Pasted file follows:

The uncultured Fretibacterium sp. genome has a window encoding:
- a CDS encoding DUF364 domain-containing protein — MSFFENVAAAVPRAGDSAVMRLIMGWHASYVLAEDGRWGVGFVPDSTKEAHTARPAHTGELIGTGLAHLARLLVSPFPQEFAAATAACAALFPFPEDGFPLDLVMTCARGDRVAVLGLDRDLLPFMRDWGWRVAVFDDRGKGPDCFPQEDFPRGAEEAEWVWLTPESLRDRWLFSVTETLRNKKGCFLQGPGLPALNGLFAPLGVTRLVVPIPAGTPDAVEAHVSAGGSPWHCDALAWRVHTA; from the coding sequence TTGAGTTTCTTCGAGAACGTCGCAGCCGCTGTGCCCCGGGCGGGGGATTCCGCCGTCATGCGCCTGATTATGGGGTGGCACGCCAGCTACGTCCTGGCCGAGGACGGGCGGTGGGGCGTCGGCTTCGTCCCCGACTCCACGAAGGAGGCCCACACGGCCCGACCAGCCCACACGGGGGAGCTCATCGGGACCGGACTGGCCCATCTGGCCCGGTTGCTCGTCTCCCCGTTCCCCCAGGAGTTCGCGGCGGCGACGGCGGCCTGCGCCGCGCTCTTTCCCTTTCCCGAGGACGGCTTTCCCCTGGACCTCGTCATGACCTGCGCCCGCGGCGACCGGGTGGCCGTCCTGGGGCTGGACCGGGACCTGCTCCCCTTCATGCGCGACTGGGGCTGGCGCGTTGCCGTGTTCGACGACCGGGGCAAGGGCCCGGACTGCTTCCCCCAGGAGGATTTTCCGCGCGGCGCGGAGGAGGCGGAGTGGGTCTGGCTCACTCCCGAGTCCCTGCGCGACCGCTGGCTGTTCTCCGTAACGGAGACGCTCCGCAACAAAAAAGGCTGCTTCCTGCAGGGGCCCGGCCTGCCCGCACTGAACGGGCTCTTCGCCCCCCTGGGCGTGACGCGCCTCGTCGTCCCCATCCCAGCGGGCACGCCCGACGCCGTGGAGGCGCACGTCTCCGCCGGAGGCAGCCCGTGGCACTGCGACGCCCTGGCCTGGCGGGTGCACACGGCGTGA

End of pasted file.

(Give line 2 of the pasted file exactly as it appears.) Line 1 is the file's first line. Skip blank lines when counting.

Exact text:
- a CDS encoding DUF364 domain-containing protein — MSFFENVAAAVPRAGDSAVMRLIMGWHASYVLAEDGRWGVGFVPDSTKEAHTARPAHTGELIGTGLAHLARLLVSPFPQEFAAATAACAALFPFPEDGFPLDLVMTCARGDRVAVLGLDRDLLPFMRDWGWRVAVFDDRGKGPDCFPQEDFPRGAEEAEWVWLTPESLRDRWLFSVTETLRNKKGCFLQGPGLPALNGLFAPLGVTRLVVPIPAGTPDAVEAHVSAGGSPWHCDALAWRVHTA; from the coding sequence TTGAGTTTCTTCGAGAACGTCGCAGCCGCTGTGCCCCGGGCGGGGGATTCCGCCGTCATGCGCCTGATTATGGGGTGGCACGCCAGCTACGTCCTGGCCGAGGACGGGCGGTGGGGCGTCGGCTTCGTCCCCGACTCCACGAAGGAGGCCCACACGGCCCGACCAGCCCACACGGGGGAGCTCATCGGGACCGGACTGGCCCATCTGGCCCGGTTGCTCGTCTCCCCGTTCCCCCAGGAGTTCGCGGCGGCGACGGCGGCCTGCGCCGCGCTCTTTCCCTTTCCCGAGGACGGCTTTCCCCTGGACCTCGTCATGACCTGCGCCCGCGGCGACCGGGTGGCCGTCCTGGGGCTGGACCGGGACCTGCTCCCCTTCATGCGCGACTGGGGCTGGCGCGTTGCCGTGTTCGACGACCGGGGCAAGGGCCCGGACTGCTTCCCCCAGGAGGATTTTCCGCGCGGCGCGGAGGAGGCGGAGTGGGTCTGGCTCACTCCCGAGTCCCTGCGCGACCGCTGGCTGTTCTCCGTAACGGAGACGCTCCGCAACAAAAAAGGCTGCTTCCTGCAGGGGCCCGGCCTGCCCGCACTGAACGGGCTCTTCGCCCCCCTGGGCGTGACGCGCCTCGTCGTCCCCATCCCAGCGGGCACGCCCGACGCCGTGGAGGCGCACGTCTCCGCCGGAGGCAGCCCGTGGCACTGCGACGCCCTGGCCTGGCGGGTGCACACGGCGTGA